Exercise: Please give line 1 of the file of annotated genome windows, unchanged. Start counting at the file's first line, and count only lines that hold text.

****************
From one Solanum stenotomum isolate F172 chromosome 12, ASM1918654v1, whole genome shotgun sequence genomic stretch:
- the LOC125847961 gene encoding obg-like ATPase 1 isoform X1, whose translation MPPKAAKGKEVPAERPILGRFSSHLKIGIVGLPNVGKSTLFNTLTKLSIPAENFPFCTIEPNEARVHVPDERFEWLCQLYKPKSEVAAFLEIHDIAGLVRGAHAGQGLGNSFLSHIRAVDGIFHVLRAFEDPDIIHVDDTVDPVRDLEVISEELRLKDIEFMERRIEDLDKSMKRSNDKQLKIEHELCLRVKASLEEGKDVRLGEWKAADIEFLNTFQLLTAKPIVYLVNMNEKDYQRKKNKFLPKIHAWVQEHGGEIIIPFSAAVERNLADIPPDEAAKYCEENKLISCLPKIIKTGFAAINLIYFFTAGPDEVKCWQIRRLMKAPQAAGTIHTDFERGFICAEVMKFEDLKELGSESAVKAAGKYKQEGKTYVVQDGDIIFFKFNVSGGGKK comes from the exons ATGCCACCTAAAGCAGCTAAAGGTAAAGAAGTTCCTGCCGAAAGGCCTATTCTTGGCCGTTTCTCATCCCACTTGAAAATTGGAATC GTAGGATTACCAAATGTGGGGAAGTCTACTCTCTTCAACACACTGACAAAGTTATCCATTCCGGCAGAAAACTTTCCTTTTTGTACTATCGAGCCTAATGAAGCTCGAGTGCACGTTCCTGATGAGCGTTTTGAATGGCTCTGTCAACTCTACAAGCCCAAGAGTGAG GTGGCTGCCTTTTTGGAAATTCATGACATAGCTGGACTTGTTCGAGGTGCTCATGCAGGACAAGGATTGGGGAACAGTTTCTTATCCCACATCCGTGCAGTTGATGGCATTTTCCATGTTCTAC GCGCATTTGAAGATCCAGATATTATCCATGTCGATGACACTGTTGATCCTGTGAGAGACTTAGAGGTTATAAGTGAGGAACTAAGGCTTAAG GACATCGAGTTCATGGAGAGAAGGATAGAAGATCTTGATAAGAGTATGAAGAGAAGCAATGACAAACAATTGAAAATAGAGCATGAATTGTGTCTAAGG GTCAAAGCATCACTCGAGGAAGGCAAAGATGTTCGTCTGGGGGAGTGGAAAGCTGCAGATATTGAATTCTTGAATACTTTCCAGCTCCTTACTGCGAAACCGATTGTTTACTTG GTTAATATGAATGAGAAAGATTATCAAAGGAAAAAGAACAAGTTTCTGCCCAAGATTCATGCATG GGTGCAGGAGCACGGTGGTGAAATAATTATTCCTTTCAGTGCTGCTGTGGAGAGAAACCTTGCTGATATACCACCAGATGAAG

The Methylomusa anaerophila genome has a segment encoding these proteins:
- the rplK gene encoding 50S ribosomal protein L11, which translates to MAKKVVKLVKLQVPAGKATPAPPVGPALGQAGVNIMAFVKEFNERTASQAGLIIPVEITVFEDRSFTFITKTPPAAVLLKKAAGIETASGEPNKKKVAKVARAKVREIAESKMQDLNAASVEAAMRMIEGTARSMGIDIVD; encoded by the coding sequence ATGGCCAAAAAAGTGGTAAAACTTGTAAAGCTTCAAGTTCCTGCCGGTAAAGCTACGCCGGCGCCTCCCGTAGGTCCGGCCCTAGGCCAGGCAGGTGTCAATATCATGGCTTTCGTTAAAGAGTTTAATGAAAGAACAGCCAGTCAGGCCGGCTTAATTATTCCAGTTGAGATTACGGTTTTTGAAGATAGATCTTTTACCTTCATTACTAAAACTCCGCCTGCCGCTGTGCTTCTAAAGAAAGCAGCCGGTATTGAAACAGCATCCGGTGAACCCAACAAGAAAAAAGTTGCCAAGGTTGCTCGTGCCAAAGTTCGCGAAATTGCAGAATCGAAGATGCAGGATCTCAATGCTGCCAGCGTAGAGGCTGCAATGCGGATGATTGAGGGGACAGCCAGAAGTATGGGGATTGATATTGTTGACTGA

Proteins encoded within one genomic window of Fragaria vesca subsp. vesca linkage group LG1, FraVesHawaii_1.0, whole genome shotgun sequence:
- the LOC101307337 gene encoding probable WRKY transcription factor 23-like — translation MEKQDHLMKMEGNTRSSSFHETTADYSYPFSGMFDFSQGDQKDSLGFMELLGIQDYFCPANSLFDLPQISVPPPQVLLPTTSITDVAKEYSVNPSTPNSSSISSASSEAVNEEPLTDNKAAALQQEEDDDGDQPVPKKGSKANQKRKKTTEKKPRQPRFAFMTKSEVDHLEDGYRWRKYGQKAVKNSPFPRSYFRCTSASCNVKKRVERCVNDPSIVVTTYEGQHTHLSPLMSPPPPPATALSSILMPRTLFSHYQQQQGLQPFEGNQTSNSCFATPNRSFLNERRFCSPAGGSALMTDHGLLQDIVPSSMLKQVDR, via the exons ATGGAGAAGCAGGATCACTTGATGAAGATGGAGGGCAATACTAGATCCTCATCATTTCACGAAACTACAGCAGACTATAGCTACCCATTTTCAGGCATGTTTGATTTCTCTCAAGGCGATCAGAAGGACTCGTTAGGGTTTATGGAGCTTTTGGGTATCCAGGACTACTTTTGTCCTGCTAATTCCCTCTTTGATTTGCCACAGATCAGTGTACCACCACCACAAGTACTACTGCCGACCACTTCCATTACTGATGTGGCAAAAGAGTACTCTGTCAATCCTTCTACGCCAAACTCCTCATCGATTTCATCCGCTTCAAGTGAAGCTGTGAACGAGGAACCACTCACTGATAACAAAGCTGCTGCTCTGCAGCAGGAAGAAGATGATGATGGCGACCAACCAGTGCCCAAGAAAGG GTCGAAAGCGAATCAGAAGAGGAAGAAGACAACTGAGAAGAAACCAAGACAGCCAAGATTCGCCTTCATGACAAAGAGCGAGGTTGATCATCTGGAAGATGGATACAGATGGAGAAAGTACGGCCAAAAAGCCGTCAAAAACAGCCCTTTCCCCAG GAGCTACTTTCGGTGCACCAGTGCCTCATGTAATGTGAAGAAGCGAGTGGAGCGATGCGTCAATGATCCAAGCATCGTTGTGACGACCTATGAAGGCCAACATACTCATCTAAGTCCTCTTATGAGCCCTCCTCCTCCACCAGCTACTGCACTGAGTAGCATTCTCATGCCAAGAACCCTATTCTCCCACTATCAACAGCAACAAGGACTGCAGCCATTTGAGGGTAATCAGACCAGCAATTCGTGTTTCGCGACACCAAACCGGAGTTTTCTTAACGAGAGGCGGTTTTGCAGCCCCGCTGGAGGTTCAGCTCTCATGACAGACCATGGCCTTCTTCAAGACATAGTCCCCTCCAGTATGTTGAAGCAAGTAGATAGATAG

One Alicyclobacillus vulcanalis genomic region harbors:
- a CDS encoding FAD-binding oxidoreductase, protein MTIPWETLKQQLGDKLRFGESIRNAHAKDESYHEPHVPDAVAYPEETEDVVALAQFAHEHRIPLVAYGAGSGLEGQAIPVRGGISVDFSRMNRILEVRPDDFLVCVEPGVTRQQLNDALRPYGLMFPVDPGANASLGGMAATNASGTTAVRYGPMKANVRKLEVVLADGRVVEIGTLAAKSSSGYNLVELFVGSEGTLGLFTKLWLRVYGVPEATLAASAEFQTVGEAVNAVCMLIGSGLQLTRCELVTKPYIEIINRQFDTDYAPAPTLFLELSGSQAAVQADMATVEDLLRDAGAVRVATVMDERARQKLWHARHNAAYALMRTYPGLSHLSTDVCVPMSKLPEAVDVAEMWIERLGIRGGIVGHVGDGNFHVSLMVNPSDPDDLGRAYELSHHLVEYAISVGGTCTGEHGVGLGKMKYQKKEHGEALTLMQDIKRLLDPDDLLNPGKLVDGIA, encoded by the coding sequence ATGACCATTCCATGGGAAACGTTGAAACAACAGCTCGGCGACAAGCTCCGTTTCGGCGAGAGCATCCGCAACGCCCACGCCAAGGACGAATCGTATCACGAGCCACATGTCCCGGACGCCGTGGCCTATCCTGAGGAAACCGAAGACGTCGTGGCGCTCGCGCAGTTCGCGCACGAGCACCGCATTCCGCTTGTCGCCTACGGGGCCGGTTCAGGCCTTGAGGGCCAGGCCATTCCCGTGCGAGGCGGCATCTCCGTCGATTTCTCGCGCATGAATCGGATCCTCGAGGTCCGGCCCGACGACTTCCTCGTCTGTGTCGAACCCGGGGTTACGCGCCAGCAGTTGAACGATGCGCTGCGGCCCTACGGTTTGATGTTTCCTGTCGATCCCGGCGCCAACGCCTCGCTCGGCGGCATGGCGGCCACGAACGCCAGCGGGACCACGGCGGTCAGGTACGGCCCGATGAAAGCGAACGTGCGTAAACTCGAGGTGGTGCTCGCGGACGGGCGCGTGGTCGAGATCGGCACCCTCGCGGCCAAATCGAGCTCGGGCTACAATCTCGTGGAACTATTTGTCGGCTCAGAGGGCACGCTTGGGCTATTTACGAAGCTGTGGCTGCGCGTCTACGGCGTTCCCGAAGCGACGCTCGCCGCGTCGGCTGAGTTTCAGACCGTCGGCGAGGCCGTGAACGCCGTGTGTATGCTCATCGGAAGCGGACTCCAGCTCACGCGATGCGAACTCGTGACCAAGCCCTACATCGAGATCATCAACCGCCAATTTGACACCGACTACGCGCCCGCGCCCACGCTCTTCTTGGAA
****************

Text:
From one Solanum stenotomum isolate F172 chromosome 12, ASM1918654v1, whole genome shotgun sequence genomic stretch: